A Las Vegas woman faces a possible life sentence after jurors found her guilty of imposing years of abuse on her three adopted children.
Chief Deputy District Attorney Christopher Hamner said jurors made the right decision Tuesday when they convicted Janet Solander of all 46 counts she faced.
“What she did was inexcusable, unjustifiable, and it’s horrifying to think that a parent would do that to their daughters,” the prosecutor said.
Solander, who authored a book that was critical of Child Protective Services, could receive a life prison term for nearly three years of continual abuse that prosecutors said she carried out “just to hurt,” “just to humiliate” and “just to cause pain.”
Throughout a month of testimony and in closing arguments to jurors on Monday, prosecutors also criticized the state’s Division of Child and Family Services for not responding more quickly to signs of trouble within the home.
“Janet abused these kids, and CPS failed them,” Chief Deputy District Attorney Jacqueline Bluth said. “She doesn’t get a pass because CPS can’t do their job”
‘Stranger to the Truth’
The prosecutor said Solander regularly lied to case workers and even fabricated a biography on the jacket of her book, “Foster Care: How to Fix this Corrupted System,” falsely claiming she was a registered nurse with multiple degrees.
“She is literally a stranger to the truth,” Bluth said.
Defense attorney Caitlyn McAmis pointed out that the children were abandoned by their mother and abused by their grandmother before Solander adopted them.
The lawyer dismissed much of the testimony, saying it came from “troubled girls,” and said they had concocted inexact stories of abuse at the hands of Solander because “they didn’t want to go home,” where they were not allowed to watch television or drink soda.
McAmis argued that the girls converted experiences with their biological family to “larger-than-life allegations” against Solander.
She forced the girls — then ages 9 through 12 — to sleep on hard floors, sit on paint buckets and stand in trash bags for hours. She smacked them with a paint stir stick, slammed one girl’s head into a counter and burned another with hot water.
“No one forced her to do this, no one,” Hamner told the jury.
Sexual assault charges
The sexual assault charges stemmed from allegations that Solander unnecessarily used a catheter on the girls.
“There is no defense,” Hamner said. “Janet Solander had no right or reason to do this.”
McAmis flatly rejected the use of a catheter, saying that a photo prosecutors presented as evidence could have been used by Solander as a “scare tactic.”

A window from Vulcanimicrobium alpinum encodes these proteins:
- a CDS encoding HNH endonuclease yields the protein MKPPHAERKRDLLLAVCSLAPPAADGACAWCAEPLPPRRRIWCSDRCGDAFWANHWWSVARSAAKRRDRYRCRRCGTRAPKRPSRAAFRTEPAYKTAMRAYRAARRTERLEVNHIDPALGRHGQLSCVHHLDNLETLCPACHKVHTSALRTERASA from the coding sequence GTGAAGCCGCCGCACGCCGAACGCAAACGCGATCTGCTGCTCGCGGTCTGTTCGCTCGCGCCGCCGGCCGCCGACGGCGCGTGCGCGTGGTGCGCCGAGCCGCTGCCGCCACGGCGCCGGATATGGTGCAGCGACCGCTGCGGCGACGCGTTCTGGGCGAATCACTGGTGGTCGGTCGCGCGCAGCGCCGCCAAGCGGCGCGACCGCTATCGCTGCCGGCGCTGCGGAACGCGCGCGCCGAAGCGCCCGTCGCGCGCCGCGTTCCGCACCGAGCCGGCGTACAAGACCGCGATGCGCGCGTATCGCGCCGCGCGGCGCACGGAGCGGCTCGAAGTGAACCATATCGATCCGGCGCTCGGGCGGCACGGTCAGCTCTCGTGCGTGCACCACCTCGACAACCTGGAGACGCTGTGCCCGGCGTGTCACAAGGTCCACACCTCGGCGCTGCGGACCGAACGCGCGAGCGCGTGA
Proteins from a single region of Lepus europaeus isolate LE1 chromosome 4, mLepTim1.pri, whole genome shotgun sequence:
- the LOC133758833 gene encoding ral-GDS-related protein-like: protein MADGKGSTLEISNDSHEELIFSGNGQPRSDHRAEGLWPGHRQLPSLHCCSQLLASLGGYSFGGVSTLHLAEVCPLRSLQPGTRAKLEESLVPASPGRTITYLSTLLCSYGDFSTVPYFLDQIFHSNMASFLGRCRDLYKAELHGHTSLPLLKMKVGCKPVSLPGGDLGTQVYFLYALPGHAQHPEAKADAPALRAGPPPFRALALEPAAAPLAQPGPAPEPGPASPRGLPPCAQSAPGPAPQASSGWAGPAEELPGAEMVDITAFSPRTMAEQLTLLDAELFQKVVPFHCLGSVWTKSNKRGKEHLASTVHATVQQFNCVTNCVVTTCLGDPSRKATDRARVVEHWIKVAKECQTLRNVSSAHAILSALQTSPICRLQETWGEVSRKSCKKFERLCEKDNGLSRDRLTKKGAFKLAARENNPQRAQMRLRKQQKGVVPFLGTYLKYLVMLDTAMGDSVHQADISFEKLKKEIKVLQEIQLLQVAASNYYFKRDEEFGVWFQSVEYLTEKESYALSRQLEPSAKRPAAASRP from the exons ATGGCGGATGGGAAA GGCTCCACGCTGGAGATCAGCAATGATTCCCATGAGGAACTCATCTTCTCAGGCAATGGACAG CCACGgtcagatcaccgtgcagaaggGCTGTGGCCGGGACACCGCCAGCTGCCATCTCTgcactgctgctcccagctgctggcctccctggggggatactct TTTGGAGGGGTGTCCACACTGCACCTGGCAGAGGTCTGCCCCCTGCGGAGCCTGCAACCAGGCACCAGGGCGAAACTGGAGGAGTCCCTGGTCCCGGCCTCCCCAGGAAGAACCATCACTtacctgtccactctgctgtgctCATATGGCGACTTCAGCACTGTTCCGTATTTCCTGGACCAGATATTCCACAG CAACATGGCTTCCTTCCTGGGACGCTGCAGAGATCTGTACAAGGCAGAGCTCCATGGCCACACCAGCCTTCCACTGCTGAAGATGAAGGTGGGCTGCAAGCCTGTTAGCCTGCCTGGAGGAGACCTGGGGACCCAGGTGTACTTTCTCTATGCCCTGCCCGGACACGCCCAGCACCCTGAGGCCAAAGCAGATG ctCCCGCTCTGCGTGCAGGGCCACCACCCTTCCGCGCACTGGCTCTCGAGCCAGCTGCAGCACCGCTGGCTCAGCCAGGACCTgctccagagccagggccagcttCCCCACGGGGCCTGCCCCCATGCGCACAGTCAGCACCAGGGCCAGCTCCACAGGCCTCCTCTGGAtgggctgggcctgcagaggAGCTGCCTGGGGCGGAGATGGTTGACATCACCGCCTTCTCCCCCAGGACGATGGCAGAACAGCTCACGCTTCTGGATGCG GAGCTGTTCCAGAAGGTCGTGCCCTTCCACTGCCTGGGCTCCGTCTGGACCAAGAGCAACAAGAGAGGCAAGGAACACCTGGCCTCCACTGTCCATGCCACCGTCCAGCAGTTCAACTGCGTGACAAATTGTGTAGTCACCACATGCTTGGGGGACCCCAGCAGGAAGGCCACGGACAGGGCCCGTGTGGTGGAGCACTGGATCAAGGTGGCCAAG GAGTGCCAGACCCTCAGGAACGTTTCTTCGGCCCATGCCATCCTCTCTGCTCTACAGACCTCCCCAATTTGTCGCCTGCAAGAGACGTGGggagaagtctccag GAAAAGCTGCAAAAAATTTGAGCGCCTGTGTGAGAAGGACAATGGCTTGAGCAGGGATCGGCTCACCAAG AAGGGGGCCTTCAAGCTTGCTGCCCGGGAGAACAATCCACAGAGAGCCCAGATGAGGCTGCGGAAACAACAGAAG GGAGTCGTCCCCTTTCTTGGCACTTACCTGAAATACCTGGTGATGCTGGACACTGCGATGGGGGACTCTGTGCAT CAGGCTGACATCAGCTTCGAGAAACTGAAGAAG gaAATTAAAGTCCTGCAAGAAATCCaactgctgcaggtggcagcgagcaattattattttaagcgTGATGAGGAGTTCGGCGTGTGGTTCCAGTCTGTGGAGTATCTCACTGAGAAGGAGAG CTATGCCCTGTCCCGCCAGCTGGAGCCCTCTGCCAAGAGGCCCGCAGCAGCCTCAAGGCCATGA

“You don’t have any credible evidence that a catheter was used in the home,” McAmis said. “How do you know that wasn’t just a stock photo from the internet?”
Prosecutors showed copies of receipts indicating that Dwight Solander bought six catheters.
While conceding that Janet Solander was “not a good match” for the girls and became “creative with her efforts to modify behavior,” her attorney downplayed physical discipline, such as the use of paint stir sticks, and suggested the girls were highly troubled before they entered the Solander home.
“Janet Solander was not best equipped to deal with these girls, but it does not make her guilty of these offenses,” McAmis said. “Everything Janet did, she did out of a genuine desire to help these girls.”
Many calls but no action
At least five investigators from Child Protective Services responded to more than a dozen calls but took no action on reports that three adopted girls were being abused in the Las Vegas home, prosecutors said.
Foster children in the home told investigators that the girls were treated like prisoners.
Bluth said Solander told investigators that the girls had medical problems, but the mother had no proof.
Last month, Dwight Solander pleaded guilty to three counts of child abuse with substantial bodily harm. He faces decades behind bars.
Agents investigated complaints from three girls living in the Solander home at least three years before the former foster parents were arrested, according to court records.
Family Services officials have said the Solanders were licensed as foster parents in 2010 and that the department later revoked that license.